Adaptive Evolution: evolutionary changes produced by natural selection. (SDBCoRe)

Memory Evolution: nature first created animals such as reptiles with sophisticated senses but relatively rigid behaviors. Then, adding a “memory" system and feeding the “sensory" stream into that system enabled the animal to remember past experiences. When the animal found itself in the same or a similar situation, the memory would be recalled, leading to a “prediction” of what would happen next. Thus “intelligence” and understanding started as a memory system that fed predictions into the sensory stream. These predications are the essence of understanding. To know something means that you can make predictions about it. (Hawkins, 104) 

Natural Selection: the process that culls out those individuals that are less likely to survive and reproduce in a particular environment, while allowing other individuals with traits that confer greater reproductive success to increase in numbers. (Brooker, G-24) The force that determines the fate of all “genetic variations” in nature - mutations like the one (Thomas Hunt) Morgan found in the fruit fly eye-color gene, but also perhaps differences in the abilities of human individuals to fend for themselves. (Watson, 15) The process which results in the best-adapted organisms in a population surviving, reproducing and passing their genes on to their offspring. (Indge, 244) Also referred to as ‘selection.’

The preservation of favourable individual differences and variations, and the destruction of those that are injurious, I have called Natural Selection, or the Survival of the Fittest.
— Charles Darwin (Darwin, 88)

Vertical Evolution: a process that involves “genetic” changes in a series of ancestors, which form a "lineage." (Brooker, G-39)

Growth: involves the addition of more body substance. This usually means that the organism gets larger. The pattern of growth differs between organisms. A human child, for example, grows because most of its organs grow. Plants however, tend to have particular regions of growth. (Cardwell, 129) (Includes) postnatal growth or development of organs or anatomical parts. (MeSH)

Morphogen: a mechanism that imparts positional information and promotes developmental changes at the cellular level. Influences the fate of a cell by promoting cell division, "cell migration," and cell "apoptosis." (Brooker, 394)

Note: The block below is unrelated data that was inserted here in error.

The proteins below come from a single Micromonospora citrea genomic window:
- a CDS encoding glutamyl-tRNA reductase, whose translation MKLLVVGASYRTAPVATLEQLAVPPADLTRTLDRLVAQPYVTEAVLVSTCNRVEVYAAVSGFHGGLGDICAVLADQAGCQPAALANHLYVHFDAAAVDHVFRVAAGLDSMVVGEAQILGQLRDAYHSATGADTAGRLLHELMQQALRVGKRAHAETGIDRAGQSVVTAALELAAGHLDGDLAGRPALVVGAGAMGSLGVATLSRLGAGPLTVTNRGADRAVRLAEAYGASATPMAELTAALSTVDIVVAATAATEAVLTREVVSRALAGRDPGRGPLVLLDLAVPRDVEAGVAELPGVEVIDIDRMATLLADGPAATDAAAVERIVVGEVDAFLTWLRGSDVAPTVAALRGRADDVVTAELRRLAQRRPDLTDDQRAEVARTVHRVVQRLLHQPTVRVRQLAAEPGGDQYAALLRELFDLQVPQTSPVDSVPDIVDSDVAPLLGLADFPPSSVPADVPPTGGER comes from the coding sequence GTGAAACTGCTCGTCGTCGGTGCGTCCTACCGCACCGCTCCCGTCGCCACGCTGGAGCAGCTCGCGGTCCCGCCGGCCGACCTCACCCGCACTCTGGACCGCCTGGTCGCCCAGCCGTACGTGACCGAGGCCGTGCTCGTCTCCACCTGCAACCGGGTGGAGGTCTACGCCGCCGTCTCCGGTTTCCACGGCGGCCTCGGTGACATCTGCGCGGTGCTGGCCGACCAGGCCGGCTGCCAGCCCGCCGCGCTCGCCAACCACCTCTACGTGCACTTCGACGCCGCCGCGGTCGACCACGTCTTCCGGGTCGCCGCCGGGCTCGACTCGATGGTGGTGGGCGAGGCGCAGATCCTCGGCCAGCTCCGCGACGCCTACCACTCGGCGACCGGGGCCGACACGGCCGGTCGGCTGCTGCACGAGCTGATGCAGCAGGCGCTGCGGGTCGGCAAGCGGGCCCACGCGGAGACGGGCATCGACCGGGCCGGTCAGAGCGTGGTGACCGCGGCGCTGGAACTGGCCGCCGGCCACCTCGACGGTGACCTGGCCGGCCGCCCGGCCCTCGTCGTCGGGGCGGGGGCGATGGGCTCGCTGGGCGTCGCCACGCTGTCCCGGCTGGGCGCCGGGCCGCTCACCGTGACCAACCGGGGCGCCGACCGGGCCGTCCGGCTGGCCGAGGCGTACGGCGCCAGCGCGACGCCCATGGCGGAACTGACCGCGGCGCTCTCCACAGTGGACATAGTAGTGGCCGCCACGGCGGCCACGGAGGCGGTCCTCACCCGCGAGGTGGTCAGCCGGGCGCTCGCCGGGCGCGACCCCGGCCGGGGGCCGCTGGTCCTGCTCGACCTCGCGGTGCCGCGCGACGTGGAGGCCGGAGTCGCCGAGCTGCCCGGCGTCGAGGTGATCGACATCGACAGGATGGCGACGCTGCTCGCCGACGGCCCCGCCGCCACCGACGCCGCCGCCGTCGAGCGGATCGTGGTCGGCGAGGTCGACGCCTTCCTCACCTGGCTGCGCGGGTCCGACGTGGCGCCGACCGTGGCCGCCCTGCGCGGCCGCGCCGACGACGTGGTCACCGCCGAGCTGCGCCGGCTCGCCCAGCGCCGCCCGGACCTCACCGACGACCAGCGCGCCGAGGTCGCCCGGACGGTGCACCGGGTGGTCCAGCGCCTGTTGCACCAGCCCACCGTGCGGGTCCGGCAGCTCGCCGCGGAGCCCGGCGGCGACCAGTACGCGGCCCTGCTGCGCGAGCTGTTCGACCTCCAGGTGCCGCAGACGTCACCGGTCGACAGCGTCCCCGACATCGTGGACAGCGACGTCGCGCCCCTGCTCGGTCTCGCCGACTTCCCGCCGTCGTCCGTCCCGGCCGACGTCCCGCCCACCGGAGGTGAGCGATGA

Nature vs. Nurture: interaction between “heredity” and "environment." (Hockenbury, 315) Issue concerning the inborn nature of an individual or the environmental influences that nurture the individual. (Hockenbury, 3) (Asks the question), to what degree is “behavior” determined by genes vs. “learning?” (Rose, Episode 1 Eric Kandel) Parts of behavior are determined by genetic programs and parts of behavior are determined by experience and you can point to examples which are almost entirely one or the other. For example, our ability to see “colors” and to distinguish colors, is something that is encoded by three specific genes, expressed within our eyes, that compare blue and red and green to each other. If you are missing one of these genes, you are ‘red-green color blind’ and there is no amount of thinking you can do to solve that problem. On the opposite extreme, the fact that some of us speak English and some of us speak Chinese has nothing what-so-ever to do with our genes. It’s completely determined by our education and our experience. (Rose, Episode 1 Cornelia Bargmann) Also referred to as ‘heredity versus environment.’

Newborn: an infant during the first month after birth. (MeSH)

Regeneration: re-grow after loss or damage. (Oxford) Reproduction or reconstitution of a lost or injured part. (NCIt) The physiological renewal, repair, or replacement of tissue. (MeSH) Regrowth of a missing body part at an adult or late developmental stage. (SDBCoRe) Adjective - 'regenerate.'